Ceri Hand Gallery to leave Liverpool

23Nov11

Ceri Hand Gallery.

It is hugely saddening to discover that Ceri Hand is relocating to London. The past year has seen much change in the city with the closure of A Foundation at the beginning of 2011, the stepping down of leading figures in key organisations and the loss of jobs at the Bluecoat. All this on the back of a hugely succesful City of Culture year, launch of Open Eye Gallery and Museum of Liverpool and major investment in the city’s retail offer. The Royal Standard continues to do interesting stuff but it feels as though the city that was just finding it’s confidence again has had the wind blown out of her sails a bit by the current economic situation.

Ceri Hands’ decision to relocate is a big worry for the arts infrastructure outside of London as it sends out a message that the market for contemporary art no longer exists outside of the capital and could signpost a move back 20 years for artists. Artists need to sell work in order to survive and to do that outside of London we need commercial galleries that will nurture, support and sell. Sorcha Dallas’ decision to refocus her organisation in Glasgow has meant her gallery has closed and again this is a huge blow although she continues to operate and work with artists in the city.

A recent visit to Frieze Art Fair in London showed the extremes at play in the British Art scene. Frieze was packed with visitors willing to spend a substantial amount to see contemporary art. There was a queue to get in. This was in marked contrast to the Manchester Contemporary.

My worry is that we are seeing the tip of an iceberg as the centres of art production are forced to return to the south east in search of an audience. Of course there are plenty of good news stories: Turner Prize at Baltic, Hepworth and Turner Contemporary have phenomenal visitor figures in their opening months, but how does this translate into money in artists’ pockets?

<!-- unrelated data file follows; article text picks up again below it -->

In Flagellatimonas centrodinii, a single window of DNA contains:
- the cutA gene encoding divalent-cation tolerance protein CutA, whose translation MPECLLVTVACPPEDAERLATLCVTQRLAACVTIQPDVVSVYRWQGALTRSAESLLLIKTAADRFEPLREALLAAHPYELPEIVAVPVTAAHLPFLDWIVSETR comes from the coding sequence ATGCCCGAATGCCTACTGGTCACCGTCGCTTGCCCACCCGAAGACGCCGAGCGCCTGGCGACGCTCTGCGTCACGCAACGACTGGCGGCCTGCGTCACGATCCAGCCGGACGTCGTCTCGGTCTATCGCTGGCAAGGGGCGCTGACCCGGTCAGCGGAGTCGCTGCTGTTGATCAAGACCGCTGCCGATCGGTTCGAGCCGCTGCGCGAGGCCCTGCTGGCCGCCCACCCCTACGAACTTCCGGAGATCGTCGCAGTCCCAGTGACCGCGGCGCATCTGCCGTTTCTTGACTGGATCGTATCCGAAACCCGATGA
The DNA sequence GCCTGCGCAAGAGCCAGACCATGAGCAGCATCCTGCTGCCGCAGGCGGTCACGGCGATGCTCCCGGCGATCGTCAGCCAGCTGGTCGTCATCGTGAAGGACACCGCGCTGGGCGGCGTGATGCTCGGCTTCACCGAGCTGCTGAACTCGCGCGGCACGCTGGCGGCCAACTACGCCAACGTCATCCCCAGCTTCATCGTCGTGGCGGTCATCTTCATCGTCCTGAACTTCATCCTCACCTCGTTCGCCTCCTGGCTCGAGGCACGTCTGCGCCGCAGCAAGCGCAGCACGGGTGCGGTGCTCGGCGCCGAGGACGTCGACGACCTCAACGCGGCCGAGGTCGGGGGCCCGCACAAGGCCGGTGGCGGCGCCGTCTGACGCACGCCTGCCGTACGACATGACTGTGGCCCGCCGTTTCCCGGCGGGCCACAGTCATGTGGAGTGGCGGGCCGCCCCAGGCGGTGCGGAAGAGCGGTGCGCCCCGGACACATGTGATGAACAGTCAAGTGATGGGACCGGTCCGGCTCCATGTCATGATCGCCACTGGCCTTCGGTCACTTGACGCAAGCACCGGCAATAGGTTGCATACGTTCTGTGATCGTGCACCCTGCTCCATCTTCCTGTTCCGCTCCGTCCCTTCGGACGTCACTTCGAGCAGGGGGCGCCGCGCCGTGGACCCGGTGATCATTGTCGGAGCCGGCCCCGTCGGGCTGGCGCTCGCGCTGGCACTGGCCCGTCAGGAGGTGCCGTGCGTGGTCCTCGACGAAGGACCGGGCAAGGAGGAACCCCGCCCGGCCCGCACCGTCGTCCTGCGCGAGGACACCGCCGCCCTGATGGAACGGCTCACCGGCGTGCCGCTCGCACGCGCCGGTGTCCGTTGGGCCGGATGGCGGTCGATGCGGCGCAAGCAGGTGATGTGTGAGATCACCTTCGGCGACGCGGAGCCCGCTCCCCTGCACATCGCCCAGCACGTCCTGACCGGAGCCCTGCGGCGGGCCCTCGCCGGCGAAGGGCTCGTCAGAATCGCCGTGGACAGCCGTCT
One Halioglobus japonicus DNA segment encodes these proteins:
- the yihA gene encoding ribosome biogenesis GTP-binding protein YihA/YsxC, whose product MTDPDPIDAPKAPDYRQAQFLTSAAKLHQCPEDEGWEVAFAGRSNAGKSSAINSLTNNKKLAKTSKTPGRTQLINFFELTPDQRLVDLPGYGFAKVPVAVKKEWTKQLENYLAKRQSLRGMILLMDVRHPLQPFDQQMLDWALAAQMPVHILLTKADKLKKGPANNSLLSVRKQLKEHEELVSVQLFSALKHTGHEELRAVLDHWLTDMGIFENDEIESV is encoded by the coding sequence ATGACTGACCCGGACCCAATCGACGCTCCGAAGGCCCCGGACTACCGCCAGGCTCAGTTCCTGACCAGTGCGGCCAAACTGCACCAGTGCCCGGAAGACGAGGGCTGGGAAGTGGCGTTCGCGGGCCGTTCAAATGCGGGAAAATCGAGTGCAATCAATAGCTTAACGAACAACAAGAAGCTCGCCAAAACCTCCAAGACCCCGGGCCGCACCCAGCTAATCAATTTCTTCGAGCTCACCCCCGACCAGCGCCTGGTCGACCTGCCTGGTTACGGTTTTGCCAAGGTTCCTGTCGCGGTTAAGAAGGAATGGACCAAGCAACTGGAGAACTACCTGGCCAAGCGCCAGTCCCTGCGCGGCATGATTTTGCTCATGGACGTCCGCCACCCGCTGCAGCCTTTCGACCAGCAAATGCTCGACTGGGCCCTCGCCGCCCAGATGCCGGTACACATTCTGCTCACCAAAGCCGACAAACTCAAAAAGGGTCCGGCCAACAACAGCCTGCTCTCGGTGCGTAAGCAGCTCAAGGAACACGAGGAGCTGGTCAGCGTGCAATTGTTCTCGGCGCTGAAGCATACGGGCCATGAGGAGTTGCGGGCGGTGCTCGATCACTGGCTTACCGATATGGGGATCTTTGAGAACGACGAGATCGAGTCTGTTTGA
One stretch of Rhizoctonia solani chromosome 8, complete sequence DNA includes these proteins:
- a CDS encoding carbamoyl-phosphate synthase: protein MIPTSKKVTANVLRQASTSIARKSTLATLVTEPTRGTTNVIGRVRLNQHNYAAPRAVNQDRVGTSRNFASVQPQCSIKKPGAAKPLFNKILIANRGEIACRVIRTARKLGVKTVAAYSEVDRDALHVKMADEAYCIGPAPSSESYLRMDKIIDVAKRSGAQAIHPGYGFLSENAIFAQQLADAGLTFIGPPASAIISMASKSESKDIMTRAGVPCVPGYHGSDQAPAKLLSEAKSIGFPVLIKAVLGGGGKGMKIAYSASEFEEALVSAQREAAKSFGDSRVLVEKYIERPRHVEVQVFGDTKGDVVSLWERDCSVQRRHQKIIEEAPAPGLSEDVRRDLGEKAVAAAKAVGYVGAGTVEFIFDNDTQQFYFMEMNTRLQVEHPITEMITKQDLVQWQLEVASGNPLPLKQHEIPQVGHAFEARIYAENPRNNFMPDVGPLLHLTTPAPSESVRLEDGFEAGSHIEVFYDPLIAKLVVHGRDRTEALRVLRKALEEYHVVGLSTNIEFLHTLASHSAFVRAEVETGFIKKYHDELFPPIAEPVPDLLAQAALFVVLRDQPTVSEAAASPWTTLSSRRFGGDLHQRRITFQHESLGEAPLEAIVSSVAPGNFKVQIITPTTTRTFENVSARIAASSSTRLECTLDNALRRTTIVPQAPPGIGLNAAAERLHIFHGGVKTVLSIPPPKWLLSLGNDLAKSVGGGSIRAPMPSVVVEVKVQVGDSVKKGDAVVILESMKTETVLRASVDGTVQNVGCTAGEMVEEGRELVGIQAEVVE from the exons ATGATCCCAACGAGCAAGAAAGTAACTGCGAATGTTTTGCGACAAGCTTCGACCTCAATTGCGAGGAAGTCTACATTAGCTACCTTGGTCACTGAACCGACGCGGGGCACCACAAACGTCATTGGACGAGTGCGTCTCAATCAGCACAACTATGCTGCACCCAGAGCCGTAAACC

I don’t have the answers of course and I could be wrong, in fact, I hope I am wrong. I can’t help thinking that we may be in for a rough time over the coming months and may see more losses to the regional arts ecologies that have taken so long to build up.

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3 Responses to “Ceri Hand Gallery to leave Liverpool”

  1. It is sad when regional galleries relocate. However, the Market is clearly in the major cities in the world and contemporary art galleries have to look at the global market. It’s so niche the domestic Market is barely sustainable at that level. So I don’t blame Ceri for moving. What is important though is that galleries don’t stop looking outside the M25 for their artists. If that does happen we would indeed be in big trouble.

  2. Yep it’s tough and when I read of Ceri Hand’s relocation to London I came to the same conclusion as you have. I have found myself wondering how much more difficult or easy it might be to get support from commercial galleries outside the UK. Transport costs for artists like me (making 3D works) would be higher but if it meant getting your work seen and sold then it would be an investment.

  3. I too have mixed feelings about the relocation. I moved to London a several years ago to do post graduate study and to generally hang around the London art scene. This has been successful, to a certain extent, but I have become slightly jaded by living in this city and I have been looking towards more regional activities as it seems there are many more successful and exciting projects, spaces and galleries operating all over the country. I am obviously pleased that the success of Ceri Hand has meant a move to London and look forward to being able to visit the gallery even though the artists represented are regularly exhibiting in and around London anyway. I just worry that London will become even more saturated with artists and galleries whilst more regional areas lose out on this experience though examples such as Turner Contemporary in Margate would suggest there is art life beyond the M25 even during this economic climate.


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